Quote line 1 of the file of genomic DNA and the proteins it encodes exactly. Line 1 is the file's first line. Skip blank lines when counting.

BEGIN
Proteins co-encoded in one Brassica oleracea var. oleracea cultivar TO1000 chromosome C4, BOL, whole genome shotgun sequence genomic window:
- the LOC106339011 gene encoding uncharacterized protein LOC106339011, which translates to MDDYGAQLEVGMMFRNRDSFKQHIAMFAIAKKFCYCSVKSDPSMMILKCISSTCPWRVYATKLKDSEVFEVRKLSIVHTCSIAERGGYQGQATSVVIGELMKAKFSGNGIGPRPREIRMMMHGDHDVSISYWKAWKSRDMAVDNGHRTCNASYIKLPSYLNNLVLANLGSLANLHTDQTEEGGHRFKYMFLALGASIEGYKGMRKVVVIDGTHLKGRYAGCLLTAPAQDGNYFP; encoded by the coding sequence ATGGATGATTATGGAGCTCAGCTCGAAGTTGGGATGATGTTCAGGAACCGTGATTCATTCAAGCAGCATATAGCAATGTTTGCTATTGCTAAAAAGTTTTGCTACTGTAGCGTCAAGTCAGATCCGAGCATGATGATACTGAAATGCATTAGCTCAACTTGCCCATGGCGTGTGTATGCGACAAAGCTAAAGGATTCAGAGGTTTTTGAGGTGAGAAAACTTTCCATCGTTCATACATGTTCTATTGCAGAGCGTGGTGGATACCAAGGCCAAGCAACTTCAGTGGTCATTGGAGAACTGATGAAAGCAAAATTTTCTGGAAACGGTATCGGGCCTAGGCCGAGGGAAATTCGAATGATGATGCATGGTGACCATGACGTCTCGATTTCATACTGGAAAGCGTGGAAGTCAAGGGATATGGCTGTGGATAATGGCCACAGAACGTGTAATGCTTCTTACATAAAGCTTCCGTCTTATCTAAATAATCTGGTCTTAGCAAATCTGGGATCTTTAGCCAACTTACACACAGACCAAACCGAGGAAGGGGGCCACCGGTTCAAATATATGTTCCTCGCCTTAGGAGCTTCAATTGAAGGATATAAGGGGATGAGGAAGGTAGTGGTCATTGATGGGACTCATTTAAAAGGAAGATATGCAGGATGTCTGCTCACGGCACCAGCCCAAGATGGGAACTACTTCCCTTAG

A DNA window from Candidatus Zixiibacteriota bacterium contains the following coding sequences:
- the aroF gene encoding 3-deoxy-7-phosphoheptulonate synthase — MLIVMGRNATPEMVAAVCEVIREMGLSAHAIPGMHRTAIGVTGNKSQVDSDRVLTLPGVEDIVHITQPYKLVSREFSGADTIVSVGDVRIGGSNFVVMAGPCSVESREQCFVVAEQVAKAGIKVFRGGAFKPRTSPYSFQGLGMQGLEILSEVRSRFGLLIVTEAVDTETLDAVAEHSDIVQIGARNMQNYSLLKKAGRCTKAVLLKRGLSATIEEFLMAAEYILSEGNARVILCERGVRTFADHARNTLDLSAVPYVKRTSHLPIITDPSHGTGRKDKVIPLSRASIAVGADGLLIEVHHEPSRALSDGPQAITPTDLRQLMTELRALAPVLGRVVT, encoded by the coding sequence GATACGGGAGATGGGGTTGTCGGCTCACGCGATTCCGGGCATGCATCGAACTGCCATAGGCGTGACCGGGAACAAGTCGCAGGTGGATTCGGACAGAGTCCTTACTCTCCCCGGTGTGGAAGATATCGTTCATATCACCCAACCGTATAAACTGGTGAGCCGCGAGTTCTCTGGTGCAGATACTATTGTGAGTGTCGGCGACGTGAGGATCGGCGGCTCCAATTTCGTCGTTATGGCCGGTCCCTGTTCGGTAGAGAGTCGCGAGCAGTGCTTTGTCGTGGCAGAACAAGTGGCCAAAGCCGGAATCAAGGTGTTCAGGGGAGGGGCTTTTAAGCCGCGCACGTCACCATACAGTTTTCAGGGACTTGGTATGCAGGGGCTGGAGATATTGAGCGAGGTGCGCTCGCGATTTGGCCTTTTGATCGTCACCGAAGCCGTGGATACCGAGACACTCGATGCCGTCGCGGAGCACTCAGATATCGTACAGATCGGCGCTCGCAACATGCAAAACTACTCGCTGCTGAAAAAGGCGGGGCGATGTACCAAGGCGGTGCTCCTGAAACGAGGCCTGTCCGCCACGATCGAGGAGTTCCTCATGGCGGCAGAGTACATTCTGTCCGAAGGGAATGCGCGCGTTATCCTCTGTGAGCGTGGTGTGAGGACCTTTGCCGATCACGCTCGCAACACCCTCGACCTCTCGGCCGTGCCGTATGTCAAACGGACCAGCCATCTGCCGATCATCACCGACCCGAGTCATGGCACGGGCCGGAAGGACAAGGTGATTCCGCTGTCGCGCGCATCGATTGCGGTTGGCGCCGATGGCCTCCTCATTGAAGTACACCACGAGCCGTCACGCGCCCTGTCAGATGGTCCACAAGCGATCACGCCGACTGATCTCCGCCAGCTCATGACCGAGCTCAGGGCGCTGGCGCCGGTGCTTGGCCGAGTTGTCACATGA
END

Proteins co-encoded in one Brassica oleracea var. oleracea cultivar TO1000 chromosome C4, BOL, whole genome shotgun sequence genomic window: